It's happening. Real estate site Zillow.com is morphing before your very eyes. It is making the transition from industry disruptor to enabler. Don't see it yet? Well, blink and you just might miss it.
The spunky site has been around for a little more than a year. When it launched back in February of 2006, promising free and immediate residential real estate market value estimates, I grew immediately concerned for companies like HouseValues (Nasdaq: SOLD ) that thrived on generating leads for real estate agents through a more cumbersome gimmick.
I was right. Shares of HouseValues have plummeted by more than 67% since I wrote that article. Even if you argue that the real estate market is soft, other online real estate plays like Move (Nasdaq: MOVE ) and RealEstate.com parent IAC (Nasdaq: IACI ) are holding up a whole lot better.
It just didn't make sense to jump through all the hoops at HouseValues when a less intrusive solution like Zillow was making it obsolete.
Yes, I know that Zillow's valuations are suspect in some cases. Spotty ballpark figures should never be the sole basis of pricing your digs. But once Zillow let the genie out of the bottle there was no going back to the way things used to be.
The new and real estate agent-approved Zillow
Some of the latest tweaks at Zillow are intriguing, especially when you consider who they are empowering. To some, Home Q&A and EZ Ads may not seem all that revolutionary. Zillow's Q&A offering, where community members can engage in conversations on specific home pages, is a kissing cousin to ZipRealty's (Nasdaq: ZIPR ) move to allow users to comment on listed homes. The EZ Ads contextual marketing platform is a stone's throw away from Google's (Nasdaq: GOOG ) AdWords where advertisers bid for targeted placement.
However, these two features are like real estate agent flypaper. Zillow claims to have attracted 150,000 real estate professionals among the 4.1 million unique visitors to its site last month. Expect agents to flock to Zillow even faster now.
It's not a manner of sleeping with the enemy. It's more like sleeping with the enemy to get a free breakfast in the morning. Home Q&A, which was just launched this week, is the perfect promotional freebie for agents. If someone has a question about a home that you are listing, you want to be there with an answer. I've seen a few cases where an enterprising real estate agent simply asks the question, just for the sake of coming back to populate the page with the answer.
Real estate agents that aren't feeling particularly chatty about their own listings would be well-served to field questions on other properties. If folks are inquiring about particular homes, it probably means that they may still not have agents representing them as buyers.
Since we all know that most of the traffic to forums comes form lurkers, participating becomes an even more valuable way for a real estate agent to get noticed. ZipRealty's plan wasn't perfect. Sellers can anonymously talk up their homes while rival sellers can talk them down. An interested buyer can also publicly criticize the listing as a way to drive the asking price lower. You're going to see some of that jockeying for position on Zillow now, yet it's a more productive approach with rival industry pros trying to sound as credibly marketable as possible.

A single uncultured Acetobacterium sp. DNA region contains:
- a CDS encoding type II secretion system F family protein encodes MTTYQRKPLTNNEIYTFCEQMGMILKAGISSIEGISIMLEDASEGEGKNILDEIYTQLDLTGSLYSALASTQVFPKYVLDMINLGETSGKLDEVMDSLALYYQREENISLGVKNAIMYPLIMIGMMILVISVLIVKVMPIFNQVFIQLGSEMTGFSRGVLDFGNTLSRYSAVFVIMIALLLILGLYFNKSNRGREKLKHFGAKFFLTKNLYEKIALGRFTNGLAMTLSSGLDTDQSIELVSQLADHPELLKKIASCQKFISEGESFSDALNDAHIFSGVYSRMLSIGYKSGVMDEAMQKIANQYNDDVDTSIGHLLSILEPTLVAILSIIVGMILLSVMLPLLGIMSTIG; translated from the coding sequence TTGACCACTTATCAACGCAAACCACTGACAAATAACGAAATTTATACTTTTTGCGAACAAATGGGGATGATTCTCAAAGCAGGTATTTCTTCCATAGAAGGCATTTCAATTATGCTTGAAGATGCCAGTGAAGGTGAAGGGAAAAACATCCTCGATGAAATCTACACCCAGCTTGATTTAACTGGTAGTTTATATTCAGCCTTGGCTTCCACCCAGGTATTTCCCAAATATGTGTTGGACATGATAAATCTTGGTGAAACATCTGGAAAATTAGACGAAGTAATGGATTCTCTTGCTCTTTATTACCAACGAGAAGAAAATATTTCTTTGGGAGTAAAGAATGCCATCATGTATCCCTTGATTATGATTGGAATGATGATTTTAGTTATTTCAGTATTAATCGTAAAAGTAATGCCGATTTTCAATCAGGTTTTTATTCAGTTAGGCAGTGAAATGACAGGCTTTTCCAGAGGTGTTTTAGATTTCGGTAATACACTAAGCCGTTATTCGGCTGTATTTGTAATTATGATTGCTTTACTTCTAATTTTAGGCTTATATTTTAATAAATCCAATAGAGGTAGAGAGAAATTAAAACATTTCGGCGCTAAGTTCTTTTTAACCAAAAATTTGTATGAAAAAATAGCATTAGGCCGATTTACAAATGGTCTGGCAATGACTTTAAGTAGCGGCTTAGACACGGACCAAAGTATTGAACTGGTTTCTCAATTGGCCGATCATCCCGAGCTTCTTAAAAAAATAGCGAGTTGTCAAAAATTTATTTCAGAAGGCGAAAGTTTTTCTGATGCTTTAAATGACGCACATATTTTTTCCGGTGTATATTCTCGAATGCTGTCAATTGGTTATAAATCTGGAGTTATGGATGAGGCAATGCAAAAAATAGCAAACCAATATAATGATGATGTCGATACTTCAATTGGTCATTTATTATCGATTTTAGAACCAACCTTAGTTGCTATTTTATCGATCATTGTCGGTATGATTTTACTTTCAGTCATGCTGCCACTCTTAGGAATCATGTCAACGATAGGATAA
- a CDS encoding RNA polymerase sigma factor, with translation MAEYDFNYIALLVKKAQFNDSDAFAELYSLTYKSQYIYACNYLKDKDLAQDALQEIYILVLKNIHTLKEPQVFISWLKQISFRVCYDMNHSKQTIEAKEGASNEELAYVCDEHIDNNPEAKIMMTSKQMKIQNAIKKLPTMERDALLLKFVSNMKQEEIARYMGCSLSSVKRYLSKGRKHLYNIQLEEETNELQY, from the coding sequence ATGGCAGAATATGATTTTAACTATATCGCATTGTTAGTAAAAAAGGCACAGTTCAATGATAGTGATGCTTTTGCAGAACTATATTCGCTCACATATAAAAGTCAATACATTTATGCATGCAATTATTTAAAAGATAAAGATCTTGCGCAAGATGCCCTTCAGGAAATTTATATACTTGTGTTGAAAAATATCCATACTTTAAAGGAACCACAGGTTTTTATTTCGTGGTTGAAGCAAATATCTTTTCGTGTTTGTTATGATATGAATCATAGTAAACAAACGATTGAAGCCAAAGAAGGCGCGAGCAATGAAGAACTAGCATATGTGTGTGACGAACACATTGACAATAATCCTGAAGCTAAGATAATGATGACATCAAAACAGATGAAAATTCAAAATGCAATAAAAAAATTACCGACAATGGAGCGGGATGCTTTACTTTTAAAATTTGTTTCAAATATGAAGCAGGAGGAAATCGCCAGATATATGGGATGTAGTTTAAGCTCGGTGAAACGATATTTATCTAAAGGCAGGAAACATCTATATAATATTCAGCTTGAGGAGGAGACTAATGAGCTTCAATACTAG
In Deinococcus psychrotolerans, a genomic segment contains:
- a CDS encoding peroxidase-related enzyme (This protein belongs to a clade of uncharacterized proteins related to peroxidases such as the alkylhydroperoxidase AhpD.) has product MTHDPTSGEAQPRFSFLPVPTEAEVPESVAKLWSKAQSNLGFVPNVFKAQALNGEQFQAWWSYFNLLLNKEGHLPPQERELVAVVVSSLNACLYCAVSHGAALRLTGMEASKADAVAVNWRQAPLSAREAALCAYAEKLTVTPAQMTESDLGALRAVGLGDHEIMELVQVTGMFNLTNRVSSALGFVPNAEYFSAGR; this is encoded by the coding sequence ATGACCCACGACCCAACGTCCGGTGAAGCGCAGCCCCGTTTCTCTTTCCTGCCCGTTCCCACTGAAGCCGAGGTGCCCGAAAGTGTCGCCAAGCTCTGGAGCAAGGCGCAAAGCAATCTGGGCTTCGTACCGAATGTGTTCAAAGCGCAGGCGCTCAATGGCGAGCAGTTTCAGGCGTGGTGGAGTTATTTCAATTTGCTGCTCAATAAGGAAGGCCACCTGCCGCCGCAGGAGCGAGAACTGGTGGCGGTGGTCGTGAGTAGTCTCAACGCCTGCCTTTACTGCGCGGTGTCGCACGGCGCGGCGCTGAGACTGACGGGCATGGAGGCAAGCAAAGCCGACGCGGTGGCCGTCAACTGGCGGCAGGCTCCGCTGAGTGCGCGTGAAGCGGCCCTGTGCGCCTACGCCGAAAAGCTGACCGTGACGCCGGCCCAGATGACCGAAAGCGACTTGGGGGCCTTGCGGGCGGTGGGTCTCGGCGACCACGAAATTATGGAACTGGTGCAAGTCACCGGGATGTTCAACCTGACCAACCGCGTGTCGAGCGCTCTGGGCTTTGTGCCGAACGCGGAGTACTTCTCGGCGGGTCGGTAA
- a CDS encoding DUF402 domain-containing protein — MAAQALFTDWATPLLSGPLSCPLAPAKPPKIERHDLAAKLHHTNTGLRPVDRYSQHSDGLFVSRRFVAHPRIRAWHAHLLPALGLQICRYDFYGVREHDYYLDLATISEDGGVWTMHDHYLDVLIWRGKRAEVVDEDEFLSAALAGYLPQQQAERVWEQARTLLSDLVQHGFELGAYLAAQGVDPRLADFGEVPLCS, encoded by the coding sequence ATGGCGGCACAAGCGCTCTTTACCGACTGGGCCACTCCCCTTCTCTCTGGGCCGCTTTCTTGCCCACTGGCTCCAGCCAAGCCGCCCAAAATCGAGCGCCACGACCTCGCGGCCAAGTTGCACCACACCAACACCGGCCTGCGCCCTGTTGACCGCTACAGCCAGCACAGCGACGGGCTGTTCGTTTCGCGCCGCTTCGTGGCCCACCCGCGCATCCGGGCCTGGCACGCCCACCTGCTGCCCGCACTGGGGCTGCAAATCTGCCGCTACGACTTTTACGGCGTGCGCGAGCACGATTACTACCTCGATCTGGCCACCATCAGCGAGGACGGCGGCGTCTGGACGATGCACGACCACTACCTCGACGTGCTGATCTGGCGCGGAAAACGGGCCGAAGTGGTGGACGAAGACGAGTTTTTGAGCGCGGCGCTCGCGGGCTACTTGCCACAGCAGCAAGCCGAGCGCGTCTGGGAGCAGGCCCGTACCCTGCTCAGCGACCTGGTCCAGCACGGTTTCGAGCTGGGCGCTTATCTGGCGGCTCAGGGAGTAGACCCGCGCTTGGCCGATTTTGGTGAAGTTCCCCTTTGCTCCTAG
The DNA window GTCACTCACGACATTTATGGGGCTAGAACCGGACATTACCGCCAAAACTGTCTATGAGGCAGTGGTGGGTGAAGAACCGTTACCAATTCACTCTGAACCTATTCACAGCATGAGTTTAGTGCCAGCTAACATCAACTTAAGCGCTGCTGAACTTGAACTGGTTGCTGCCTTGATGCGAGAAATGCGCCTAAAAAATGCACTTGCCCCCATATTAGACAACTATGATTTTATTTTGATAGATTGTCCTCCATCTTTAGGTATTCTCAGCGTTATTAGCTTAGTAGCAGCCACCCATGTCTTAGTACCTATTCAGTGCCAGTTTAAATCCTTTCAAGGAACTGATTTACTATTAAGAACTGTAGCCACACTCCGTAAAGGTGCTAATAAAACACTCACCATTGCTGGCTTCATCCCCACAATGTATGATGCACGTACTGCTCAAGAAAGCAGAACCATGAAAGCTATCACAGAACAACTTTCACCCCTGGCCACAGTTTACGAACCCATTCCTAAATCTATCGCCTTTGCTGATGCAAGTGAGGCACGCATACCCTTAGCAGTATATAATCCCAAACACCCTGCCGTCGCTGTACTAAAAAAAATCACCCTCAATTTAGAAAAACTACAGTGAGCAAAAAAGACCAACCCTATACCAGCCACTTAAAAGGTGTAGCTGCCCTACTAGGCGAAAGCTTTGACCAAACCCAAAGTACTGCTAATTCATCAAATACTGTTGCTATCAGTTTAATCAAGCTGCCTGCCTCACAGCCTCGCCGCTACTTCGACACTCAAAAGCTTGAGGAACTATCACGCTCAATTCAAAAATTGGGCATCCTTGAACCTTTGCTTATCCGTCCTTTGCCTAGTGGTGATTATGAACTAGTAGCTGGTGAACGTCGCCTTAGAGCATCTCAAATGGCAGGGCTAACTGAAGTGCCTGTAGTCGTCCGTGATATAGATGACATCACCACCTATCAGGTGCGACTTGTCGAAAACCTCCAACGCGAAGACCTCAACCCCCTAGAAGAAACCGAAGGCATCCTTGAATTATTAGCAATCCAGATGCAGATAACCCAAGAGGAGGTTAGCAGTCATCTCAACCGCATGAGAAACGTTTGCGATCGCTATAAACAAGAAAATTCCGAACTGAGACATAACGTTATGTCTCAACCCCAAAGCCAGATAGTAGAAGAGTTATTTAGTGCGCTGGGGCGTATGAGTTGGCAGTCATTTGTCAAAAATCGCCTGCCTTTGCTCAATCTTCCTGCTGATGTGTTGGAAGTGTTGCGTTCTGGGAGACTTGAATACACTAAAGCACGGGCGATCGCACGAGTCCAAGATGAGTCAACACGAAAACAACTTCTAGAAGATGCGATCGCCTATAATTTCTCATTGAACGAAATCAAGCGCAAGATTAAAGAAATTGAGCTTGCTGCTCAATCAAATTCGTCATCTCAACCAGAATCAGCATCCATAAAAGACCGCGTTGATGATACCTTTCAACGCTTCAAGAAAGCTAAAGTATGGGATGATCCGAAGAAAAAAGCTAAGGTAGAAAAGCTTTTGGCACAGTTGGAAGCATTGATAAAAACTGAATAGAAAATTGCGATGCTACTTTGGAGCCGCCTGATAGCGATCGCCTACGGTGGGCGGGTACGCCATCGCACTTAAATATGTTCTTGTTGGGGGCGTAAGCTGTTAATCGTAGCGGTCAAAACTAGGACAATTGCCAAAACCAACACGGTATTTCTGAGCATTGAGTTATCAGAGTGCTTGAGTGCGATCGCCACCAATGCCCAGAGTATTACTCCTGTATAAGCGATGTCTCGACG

Just as the popular Yahoo! (Nasdaq: YHOO ) Answers format engages the community through a point system for the best responses, the Scooby treats here come from the leads that may be generated -- for free -- by appealing to the spectators.
It ads up
EZ Ads is a clearer monetization strategy. If you're a real estate agent, mortgage originator, or even a mechanical mower-riding lawn care specialist, how can you resist the ability to target ads by Zip Codes? Paid search giants like Yahoo! and Google do that, but you're talking about a Zillow crowd that is often looking to make a move.
According to Zillow, half of its visitors plan on buying or selling their homes within the next two years. In a soft real estate market, you can never be too proud to advertise contextually. If you're trying to sell your home without a broker, it's hard to dismiss EZ Ads as a way to stand out over your local paper's classified ads.
As a consumer who has no intention of buying or selling a home, I may not like these changes. The ads on the right-hand side of the pages will clutter the site. The self-promotional ways of Web-savvy listing pros -- or Pimp My Agent as I'm calling it -- may grow overbearing in time, as more real estate agents flock to this free form of networking.
However, Zillow needed to evolve in this direction. The original site prided itself on the 70 million estimates. The latest incarnation of the site loves to show you the homes that are for sale in any given area. With agents and FSBO (for sale by owner) types already taking Zillow up on its generous offer to tag nearly 70,000 homes -- and counting -- as available for sale, how can it lose?
Zillow walked in as a disruptor, but is walking away as a savior.
HouseValues is a Hidden Gems newsletter service recommendation. Yahoo! is a Motley Fool Stock Advisor pick. Each one is having an Open House at the moment, offering up free 30-day trial subscriptions to any takers.
Longtime Fool contributor Rick Munarriz isn't interested in selling his home, even if he recognizes that the once red hot South Florida market is cooling off quickly. He does not own shares in any of the stocks mentioned in this story. He is also part of theRule Breakers newsletter research team, seeking out tomorrow's ultimate growth stocks a day early. The Fool has a disclosure policy.